International Human Rights and Climate Change
Today, October 15, is Blog Action Day and this year’s issue is climate change. Over a decade ago, most countries joined an international treaty; the United Nations Framework Convention on Climate Change to encourage action on the issue of global warming. The website of the UNFCC is here. More recently, a great number of nations, including Ireland but excluding the United States, ratified the Kyoto Protocol, which sets binding targets for 37 industrialized countries and the European community for reducing greenhouse gas emissions. The United Nations Climate Change Conference, COP 15, will take place in Copenhagen, Denmark this December. The Conference website contains a wealth of information while The Guardian has a good set of resources on COP15 here. COP15 has been billed as the most important Conference to date.
The human rights challenges posed by climate change are myriad. We are becoming aware, in particular, of the phenomenon of ‘climate change refugees’. The possibility that climate change will render the present inhabitants of small island nations stateless is very real. You can find the UN High Commissioner for Refugees’ resources on climate change here, including its May 2009 report Forced Displacement in the Context of Climate Change: Challenges for States Under International Law.
Today the Foundation for International Environmental Law and Development warned that international refugee law was inadequate to deal with migrants who have been displaced by the natural disasters which flow from climate change. In September, Steve Trent of the Environmental Justice Foundation similarly wrote on the Guardian’s Comment is Free blog that:
[T]here is a complete absence of any formal, enforceable, legal multilateral mechanism designed to address the needs of these people and assist in creating some greater equality and proportionality between those causing climate change and those most affected.
The 1951 UN Convention Relating to the Status of Refugees was drafted in the immediate aftermath of the second world war; its focus on those who are forced from their country of origin through fear of persecution, “for reasons of race, religion, nationality, membership of a particular social group or political opinion”. In today’s world, the 1951 convention cannot meet the needs of climate refugees, as its narrow legal definitions will not apply to most of those affected by climate change. Also, the specific desire and best option for many will be to stay within their national boundaries if the financial and technical assistance to do so were forthcoming.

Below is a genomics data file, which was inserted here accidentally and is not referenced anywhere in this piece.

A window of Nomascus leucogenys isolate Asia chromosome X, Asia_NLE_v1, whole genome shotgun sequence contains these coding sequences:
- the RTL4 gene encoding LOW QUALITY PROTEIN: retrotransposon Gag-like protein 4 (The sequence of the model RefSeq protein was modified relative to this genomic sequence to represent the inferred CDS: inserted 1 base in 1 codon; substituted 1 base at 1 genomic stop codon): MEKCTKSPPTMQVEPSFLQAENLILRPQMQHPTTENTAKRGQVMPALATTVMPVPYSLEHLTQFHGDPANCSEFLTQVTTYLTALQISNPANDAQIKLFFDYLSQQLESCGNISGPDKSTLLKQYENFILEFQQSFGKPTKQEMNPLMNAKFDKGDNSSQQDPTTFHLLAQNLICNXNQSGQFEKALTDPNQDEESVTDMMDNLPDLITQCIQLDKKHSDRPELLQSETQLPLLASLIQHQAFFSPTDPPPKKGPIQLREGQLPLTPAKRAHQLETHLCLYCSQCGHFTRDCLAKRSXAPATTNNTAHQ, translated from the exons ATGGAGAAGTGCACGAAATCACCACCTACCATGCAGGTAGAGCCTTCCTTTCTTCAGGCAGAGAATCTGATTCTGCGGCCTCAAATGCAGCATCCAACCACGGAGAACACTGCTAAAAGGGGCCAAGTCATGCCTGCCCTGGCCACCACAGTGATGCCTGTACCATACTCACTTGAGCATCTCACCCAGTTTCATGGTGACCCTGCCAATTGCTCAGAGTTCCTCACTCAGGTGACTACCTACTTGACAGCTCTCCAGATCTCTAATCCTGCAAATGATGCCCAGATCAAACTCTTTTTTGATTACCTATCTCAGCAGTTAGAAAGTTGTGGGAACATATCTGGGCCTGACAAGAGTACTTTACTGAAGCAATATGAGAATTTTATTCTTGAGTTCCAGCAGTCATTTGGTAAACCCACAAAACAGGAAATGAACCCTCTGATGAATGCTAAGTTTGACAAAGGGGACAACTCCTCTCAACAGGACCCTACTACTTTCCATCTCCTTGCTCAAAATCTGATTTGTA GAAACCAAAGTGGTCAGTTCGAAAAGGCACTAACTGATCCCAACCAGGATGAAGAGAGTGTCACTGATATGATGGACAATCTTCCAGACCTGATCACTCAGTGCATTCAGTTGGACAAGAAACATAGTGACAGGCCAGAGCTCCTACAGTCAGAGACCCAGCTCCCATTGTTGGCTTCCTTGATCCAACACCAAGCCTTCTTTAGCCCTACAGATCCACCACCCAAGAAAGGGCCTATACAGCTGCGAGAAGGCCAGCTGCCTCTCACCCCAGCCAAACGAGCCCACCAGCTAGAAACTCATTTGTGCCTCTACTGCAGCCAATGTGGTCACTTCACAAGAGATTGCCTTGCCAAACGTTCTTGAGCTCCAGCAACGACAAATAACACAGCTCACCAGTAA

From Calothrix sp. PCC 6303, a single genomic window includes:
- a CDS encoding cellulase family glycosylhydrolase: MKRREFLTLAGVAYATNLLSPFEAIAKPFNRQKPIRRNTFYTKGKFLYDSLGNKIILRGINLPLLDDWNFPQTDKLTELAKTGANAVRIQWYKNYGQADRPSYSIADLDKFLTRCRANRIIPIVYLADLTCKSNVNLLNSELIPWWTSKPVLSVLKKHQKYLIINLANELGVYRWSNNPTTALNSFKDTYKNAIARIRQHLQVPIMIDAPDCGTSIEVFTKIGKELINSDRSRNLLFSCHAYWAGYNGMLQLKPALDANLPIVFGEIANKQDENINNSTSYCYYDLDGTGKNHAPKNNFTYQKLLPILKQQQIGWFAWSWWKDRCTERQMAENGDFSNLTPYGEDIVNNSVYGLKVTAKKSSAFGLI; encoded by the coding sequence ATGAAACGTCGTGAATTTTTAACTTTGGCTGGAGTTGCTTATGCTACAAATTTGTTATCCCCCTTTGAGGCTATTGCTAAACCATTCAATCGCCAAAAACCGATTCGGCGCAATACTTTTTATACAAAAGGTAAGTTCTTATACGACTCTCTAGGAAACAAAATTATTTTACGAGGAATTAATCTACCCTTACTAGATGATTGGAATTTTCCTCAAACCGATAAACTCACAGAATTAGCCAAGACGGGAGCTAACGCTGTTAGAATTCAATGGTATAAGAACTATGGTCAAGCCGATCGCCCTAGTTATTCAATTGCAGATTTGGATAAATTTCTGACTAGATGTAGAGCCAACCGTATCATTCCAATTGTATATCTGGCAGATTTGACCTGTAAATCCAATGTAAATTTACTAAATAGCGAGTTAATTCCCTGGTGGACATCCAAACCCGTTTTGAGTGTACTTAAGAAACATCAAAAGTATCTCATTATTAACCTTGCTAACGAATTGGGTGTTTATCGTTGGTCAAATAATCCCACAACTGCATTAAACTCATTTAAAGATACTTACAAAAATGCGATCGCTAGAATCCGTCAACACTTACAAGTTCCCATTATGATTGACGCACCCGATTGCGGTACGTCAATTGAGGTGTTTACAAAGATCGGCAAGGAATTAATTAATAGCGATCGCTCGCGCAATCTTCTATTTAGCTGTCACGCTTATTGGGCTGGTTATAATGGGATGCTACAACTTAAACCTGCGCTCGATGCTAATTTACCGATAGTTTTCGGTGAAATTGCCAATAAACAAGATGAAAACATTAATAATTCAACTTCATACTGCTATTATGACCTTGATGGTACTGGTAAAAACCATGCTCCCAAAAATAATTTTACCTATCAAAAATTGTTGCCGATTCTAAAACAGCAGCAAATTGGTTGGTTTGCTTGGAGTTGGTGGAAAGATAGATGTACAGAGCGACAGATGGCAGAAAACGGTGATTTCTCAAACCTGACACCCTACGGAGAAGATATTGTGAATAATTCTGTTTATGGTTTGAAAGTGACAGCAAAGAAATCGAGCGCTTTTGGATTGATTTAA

Just as the overarching threat of climate change is one of global responsibility, so is the fate of climate refugees. In this context, there is a clear and compelling imperative to create a new multilateral legal mechanism – and with it a new legal definition for climate refugees – that enshrines the right to life, food, health, water, housing and other essentials. This should apply to all those who are now affected and the millions more who will be affected by the changes in our climate created largely by a distant, and still largely unresponsive, wealthy west.
The COP15 blog contains a post written by the UN High Commissioner for Human Rights Navanethem Pillay which sets out some of the implications of climate change for human rights. Referring to her office’s March 2009 report (available here) on the relationship between climate change and human rights, the High Commissioner says:
he OHCHR study documents that climate change-related effects have serious implications for the enjoyment of human rights. For example, increasing food insecurity and extreme weather events, will place human rights related to life, food, water and health under additional strain.
Another important point made in the study is that, generally, the adverse effects of climate change on human rights are not a natural given, but can be mitigated through appropriate policy measures. Thus, vulnerability to climate change effects is often determined or aggravated by non-climatic factors, such as discrimination and unequal power relationships. This ‘political nature’ of the effects of climate change, further highlights the relevance of addressing and analysing climate change through a human rights lens.
As is well known, the poorest countries in the world, which have generally contributed the least to human-induced climate change, are set to be hit first and the hardest by global warming. Today, millions of people find themselves on the “front line” of climate change, living in places where even small climatic changes can have catastrophic consequences for lives and livelihoods. Vulnerability due to geography is compounded by a lack of resources to cope with the adverse effects of climate change. The same pattern is found within countries in all parts of the world where climate change-related effects exacerbate existing vulnerabilities related to factors such as poverty, age and gender.
While it is difficult to classify physical impacts of climate change as violations of international human rights law (not least because of the complex web of causal relationships linking specific climate change effects with greenhouse gas emissions of specific States), international human rights standards and guarantees provide important protection in the face of climate change-related effects. In principle, a State could under certain circumstances be liable under international human rights law for a failure, though acts or omissions, to protect individuals against climate change-related harm affecting the enjoyment of human rights.
Our study also points out how human rights standards and principles should inform and strengthen policy-making in the area of climate change and how human rights obligations of international assistance and cooperation complement and reinforce commitments made by States under the UN Framework Convention on Climate Change.